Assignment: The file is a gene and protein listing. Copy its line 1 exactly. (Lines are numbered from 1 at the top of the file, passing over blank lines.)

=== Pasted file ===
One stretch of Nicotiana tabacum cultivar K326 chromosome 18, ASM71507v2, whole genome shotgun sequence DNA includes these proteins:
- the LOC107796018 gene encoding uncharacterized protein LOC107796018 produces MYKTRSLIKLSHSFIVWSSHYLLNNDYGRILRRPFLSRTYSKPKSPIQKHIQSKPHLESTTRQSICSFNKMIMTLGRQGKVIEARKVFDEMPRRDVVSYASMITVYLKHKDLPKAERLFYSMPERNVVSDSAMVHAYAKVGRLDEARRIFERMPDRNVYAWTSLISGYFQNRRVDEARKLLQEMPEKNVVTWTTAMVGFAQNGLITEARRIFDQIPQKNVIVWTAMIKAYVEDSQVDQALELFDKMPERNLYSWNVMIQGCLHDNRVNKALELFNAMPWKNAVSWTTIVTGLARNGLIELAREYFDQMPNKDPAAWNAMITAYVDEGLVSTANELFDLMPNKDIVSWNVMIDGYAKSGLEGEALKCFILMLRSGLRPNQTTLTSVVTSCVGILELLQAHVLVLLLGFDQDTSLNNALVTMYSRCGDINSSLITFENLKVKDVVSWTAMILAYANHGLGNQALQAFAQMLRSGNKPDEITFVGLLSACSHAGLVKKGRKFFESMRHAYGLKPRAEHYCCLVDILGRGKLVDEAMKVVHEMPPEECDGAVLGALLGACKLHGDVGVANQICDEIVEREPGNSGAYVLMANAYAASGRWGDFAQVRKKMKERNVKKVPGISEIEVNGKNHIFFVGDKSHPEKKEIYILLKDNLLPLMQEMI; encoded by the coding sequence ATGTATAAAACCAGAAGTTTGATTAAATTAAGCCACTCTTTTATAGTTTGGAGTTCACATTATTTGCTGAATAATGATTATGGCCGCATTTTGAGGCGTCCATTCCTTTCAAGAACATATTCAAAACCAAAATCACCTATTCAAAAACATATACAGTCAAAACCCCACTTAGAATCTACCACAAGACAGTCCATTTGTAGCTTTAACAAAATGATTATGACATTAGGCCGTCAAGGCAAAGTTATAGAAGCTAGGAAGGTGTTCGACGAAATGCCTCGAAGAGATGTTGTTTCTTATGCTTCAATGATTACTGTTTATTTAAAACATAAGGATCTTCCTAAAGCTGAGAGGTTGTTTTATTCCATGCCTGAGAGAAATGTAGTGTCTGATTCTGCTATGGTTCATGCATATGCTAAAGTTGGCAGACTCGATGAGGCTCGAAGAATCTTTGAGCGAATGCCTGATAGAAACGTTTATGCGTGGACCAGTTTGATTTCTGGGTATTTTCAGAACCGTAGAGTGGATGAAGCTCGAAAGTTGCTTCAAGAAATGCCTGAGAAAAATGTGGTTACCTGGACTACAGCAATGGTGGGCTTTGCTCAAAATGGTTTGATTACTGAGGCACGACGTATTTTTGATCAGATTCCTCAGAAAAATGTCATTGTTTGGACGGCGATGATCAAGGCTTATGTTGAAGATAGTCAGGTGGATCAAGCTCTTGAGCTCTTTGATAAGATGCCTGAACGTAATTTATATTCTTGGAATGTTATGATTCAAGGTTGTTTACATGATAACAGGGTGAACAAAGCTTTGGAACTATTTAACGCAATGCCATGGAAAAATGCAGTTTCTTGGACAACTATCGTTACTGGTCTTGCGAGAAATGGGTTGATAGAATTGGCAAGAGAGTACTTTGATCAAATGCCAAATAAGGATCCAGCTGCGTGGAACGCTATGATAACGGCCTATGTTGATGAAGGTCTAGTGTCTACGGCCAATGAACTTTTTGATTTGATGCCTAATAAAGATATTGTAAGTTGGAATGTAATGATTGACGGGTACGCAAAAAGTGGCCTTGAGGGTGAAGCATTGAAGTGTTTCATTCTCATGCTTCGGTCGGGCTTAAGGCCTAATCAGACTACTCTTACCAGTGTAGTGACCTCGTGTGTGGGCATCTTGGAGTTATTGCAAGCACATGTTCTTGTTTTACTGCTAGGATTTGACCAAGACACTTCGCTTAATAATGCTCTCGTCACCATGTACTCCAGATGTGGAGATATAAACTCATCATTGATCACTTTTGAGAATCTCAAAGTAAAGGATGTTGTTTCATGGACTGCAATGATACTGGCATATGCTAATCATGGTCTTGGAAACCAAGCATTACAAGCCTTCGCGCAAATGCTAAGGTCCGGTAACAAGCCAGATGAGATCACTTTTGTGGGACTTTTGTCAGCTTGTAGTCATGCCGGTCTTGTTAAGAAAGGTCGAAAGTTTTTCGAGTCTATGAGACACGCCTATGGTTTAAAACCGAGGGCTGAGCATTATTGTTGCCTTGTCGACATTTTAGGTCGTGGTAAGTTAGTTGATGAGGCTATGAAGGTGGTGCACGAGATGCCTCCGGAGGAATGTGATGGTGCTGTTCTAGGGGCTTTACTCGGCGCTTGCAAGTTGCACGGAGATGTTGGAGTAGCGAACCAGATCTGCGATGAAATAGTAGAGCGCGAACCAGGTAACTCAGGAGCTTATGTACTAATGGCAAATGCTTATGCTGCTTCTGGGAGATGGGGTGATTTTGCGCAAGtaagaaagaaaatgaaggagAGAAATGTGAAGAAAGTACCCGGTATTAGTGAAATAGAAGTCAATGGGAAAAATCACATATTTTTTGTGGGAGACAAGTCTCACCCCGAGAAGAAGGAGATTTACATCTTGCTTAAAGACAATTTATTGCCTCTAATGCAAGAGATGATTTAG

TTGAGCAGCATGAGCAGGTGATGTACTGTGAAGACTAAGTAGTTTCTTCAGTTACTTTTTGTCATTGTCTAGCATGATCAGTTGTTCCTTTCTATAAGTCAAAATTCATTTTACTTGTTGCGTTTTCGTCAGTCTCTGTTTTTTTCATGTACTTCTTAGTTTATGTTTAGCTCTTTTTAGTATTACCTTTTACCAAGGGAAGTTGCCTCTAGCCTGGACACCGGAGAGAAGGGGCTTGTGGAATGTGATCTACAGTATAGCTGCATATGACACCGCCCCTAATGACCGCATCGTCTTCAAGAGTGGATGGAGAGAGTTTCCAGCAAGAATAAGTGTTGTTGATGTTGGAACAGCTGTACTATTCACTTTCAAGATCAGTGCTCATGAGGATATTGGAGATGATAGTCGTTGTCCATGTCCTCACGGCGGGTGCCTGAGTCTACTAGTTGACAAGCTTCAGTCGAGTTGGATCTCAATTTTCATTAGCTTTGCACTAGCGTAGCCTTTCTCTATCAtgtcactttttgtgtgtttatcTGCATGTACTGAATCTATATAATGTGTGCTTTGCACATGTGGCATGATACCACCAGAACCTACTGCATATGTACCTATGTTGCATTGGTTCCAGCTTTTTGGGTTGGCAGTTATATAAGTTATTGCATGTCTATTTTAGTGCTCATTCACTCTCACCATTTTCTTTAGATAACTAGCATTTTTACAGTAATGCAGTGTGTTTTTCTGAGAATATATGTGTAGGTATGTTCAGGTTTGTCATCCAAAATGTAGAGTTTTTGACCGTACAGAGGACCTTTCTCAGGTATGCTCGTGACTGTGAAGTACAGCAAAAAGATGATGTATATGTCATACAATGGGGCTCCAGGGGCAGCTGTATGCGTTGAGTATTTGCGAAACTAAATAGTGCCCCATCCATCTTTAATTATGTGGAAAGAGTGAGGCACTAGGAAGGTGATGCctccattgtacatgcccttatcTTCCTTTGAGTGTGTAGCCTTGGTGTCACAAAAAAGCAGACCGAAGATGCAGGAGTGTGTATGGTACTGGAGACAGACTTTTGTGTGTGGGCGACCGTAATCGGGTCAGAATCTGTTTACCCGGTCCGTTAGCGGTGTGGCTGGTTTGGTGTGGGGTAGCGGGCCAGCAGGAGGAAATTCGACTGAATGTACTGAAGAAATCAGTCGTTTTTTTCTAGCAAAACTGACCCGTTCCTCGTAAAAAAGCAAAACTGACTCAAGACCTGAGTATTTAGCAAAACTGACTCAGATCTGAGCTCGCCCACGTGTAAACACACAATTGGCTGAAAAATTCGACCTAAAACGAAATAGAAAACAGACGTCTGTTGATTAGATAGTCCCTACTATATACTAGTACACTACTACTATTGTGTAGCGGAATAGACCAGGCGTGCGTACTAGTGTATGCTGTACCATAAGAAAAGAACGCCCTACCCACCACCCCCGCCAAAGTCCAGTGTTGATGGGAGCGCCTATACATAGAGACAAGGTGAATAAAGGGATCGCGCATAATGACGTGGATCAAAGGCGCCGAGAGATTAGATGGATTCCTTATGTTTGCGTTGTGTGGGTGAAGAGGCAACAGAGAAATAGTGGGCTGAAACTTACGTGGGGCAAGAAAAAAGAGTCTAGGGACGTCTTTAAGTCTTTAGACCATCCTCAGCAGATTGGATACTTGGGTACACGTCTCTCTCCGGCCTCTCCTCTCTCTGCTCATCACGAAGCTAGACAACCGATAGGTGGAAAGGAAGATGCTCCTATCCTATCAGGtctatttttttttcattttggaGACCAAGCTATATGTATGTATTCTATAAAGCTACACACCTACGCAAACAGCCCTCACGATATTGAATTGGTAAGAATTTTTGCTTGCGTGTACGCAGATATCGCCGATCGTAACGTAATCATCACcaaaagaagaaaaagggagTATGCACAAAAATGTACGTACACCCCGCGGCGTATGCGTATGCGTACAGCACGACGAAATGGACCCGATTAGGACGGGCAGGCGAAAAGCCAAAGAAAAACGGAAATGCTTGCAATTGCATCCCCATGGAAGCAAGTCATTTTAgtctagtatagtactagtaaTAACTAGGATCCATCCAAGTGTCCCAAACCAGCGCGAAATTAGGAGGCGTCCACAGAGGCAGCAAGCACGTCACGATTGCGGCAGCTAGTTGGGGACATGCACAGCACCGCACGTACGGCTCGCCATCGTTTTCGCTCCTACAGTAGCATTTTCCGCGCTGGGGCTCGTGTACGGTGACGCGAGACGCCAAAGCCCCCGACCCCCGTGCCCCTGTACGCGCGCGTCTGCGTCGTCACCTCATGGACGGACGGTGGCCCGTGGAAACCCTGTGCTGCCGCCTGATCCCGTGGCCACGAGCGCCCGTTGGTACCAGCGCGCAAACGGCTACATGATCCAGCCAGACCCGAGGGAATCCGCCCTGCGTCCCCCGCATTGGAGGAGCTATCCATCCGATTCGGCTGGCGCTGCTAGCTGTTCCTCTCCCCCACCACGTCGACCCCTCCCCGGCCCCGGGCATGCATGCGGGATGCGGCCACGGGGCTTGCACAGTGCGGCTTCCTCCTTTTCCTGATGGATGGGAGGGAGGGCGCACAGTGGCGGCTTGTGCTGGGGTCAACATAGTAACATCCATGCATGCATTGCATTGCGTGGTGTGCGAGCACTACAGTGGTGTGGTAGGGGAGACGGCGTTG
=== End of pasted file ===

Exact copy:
One stretch of Nicotiana tabacum cultivar K326 chromosome 18, ASM71507v2, whole genome shotgun sequence DNA includes these proteins: